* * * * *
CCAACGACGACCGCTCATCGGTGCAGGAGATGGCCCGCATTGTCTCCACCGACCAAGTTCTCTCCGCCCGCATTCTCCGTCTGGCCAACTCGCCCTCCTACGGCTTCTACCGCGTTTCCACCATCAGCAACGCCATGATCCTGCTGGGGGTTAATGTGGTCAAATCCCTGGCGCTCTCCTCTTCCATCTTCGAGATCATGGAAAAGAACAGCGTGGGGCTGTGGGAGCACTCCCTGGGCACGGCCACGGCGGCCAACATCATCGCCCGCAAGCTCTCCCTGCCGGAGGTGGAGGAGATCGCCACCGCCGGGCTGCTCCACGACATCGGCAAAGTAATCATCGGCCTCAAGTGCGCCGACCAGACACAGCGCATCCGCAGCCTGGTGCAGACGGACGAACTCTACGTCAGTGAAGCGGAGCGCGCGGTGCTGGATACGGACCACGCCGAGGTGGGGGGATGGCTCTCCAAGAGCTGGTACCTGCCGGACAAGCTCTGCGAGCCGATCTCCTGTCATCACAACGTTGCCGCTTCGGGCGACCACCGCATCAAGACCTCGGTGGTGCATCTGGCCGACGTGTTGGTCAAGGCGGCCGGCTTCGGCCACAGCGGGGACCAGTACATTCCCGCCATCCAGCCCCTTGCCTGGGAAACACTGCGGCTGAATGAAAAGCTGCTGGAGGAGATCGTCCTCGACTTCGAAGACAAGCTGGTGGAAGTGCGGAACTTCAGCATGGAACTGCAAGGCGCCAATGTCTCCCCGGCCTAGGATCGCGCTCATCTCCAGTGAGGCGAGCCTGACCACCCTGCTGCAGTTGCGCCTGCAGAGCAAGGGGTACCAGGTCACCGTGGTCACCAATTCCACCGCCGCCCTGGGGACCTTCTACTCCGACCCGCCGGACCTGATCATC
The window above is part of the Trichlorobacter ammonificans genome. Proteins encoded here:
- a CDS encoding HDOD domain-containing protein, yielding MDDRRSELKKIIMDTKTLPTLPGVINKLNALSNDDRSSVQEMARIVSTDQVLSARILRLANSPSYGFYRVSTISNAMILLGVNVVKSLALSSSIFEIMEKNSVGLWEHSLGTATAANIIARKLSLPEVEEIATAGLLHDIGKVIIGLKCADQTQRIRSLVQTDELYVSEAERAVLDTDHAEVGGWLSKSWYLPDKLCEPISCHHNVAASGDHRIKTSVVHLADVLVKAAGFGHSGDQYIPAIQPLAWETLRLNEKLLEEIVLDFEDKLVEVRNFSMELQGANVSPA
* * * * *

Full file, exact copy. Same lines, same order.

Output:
CCAACGACGACCGCTCATCGGTGCAGGAGATGGCCCGCATTGTCTCCACCGACCAAGTTCTCTCCGCCCGCATTCTCCGTCTGGCCAACTCGCCCTCCTACGGCTTCTACCGCGTTTCCACCATCAGCAACGCCATGATCCTGCTGGGGGTTAATGTGGTCAAATCCCTGGCGCTCTCCTCTTCCATCTTCGAGATCATGGAAAAGAACAGCGTGGGGCTGTGGGAGCACTCCCTGGGCACGGCCACGGCGGCCAACATCATCGCCCGCAAGCTCTCCCTGCCGGAGGTGGAGGAGATCGCCACCGCCGGGCTGCTCCACGACATCGGCAAAGTAATCATCGGCCTCAAGTGCGCCGACCAGACACAGCGCATCCGCAGCCTGGTGCAGACGGACGAACTCTACGTCAGTGAAGCGGAGCGCGCGGTGCTGGATACGGACCACGCCGAGGTGGGGGGATGGCTCTCCAAGAGCTGGTACCTGCCGGACAAGCTCTGCGAGCCGATCTCCTGTCATCACAACGTTGCCGCTTCGGGCGACCACCGCATCAAGACCTCGGTGGTGCATCTGGCCGACGTGTTGGTCAAGGCGGCCGGCTTCGGCCACAGCGGGGACCAGTACATTCCCGCCATCCAGCCCCTTGCCTGGGAAACACTGCGGCTGAATGAAAAGCTGCTGGAGGAGATCGTCCTCGACTTCGAAGACAAGCTGGTGGAAGTGCGGAACTTCAGCATGGAACTGCAAGGCGCCAATGTCTCCCCGGCCTAGGATCGCGCTCATCTCCAGTGAGGCGAGCCTGACCACCCTGCTGCAGTTGCGCCTGCAGAGCAAGGGGTACCAGGTCACCGTGGTCACCAATTCCACCGCCGCCCTGGGGACCTTCTACTCCGACCCGCCGGACCTGATCATC
The window above is part of the Trichlorobacter ammonificans genome. Proteins encoded here:
- a CDS encoding HDOD domain-containing protein, yielding MDDRRSELKKIIMDTKTLPTLPGVINKLNALSNDDRSSVQEMARIVSTDQVLSARILRLANSPSYGFYRVSTISNAMILLGVNVVKSLALSSSIFEIMEKNSVGLWEHSLGTATAANIIARKLSLPEVEEIATAGLLHDIGKVIIGLKCADQTQRIRSLVQTDELYVSEAERAVLDTDHAEVGGWLSKSWYLPDKLCEPISCHHNVAASGDHRIKTSVVHLADVLVKAAGFGHSGDQYIPAIQPLAWETLRLNEKLLEEIVLDFEDKLVEVRNFSMELQGANVSPA